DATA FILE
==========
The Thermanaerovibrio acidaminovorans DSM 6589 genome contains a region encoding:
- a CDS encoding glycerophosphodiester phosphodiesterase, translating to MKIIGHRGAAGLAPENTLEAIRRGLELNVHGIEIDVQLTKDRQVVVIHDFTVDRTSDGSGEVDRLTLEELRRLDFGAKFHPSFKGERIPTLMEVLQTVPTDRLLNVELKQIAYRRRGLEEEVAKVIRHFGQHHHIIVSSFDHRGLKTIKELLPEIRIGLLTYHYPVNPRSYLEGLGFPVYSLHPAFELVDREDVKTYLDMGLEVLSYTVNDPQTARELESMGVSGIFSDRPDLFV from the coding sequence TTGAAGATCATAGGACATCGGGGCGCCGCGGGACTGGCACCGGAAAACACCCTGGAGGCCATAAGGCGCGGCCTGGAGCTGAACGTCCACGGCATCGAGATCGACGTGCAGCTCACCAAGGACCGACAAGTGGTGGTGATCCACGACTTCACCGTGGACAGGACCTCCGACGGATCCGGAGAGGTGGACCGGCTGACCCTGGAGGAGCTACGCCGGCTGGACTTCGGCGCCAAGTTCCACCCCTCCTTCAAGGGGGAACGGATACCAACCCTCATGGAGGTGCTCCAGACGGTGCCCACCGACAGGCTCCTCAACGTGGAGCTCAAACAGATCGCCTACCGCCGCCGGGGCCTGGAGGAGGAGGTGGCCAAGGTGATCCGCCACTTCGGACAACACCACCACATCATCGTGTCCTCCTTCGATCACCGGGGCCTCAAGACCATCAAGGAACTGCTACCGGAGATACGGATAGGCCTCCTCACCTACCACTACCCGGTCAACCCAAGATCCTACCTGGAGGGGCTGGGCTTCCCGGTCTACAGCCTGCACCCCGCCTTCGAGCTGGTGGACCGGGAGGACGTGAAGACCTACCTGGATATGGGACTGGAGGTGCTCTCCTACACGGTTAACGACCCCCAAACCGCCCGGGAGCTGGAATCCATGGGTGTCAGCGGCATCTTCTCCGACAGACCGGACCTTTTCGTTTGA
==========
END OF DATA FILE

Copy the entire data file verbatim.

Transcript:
The Thermanaerovibrio acidaminovorans DSM 6589 genome contains a region encoding:
- a CDS encoding glycerophosphodiester phosphodiesterase, translating to MKIIGHRGAAGLAPENTLEAIRRGLELNVHGIEIDVQLTKDRQVVVIHDFTVDRTSDGSGEVDRLTLEELRRLDFGAKFHPSFKGERIPTLMEVLQTVPTDRLLNVELKQIAYRRRGLEEEVAKVIRHFGQHHHIIVSSFDHRGLKTIKELLPEIRIGLLTYHYPVNPRSYLEGLGFPVYSLHPAFELVDREDVKTYLDMGLEVLSYTVNDPQTARELESMGVSGIFSDRPDLFV from the coding sequence TTGAAGATCATAGGACATCGGGGCGCCGCGGGACTGGCACCGGAAAACACCCTGGAGGCCATAAGGCGCGGCCTGGAGCTGAACGTCCACGGCATCGAGATCGACGTGCAGCTCACCAAGGACCGACAAGTGGTGGTGATCCACGACTTCACCGTGGACAGGACCTCCGACGGATCCGGAGAGGTGGACCGGCTGACCCTGGAGGAGCTACGCCGGCTGGACTTCGGCGCCAAGTTCCACCCCTCCTTCAAGGGGGAACGGATACCAACCCTCATGGAGGTGCTCCAGACGGTGCCCACCGACAGGCTCCTCAACGTGGAGCTCAAACAGATCGCCTACCGCCGCCGGGGCCTGGAGGAGGAGGTGGCCAAGGTGATCCGCCACTTCGGACAACACCACCACATCATCGTGTCCTCCTTCGATCACCGGGGCCTCAAGACCATCAAGGAACTGCTACCGGAGATACGGATAGGCCTCCTCACCTACCACTACCCGGTCAACCCAAGATCCTACCTGGAGGGGCTGGGCTTCCCGGTCTACAGCCTGCACCCCGCCTTCGAGCTGGTGGACCGGGAGGACGTGAAGACCTACCTGGATATGGGACTGGAGGTGCTCTCCTACACGGTTAACGACCCCCAAACCGCCCGGGAGCTGGAATCCATGGGTGTCAGCGGCATCTTCTCCGACAGACCGGACCTTTTCGTTTGA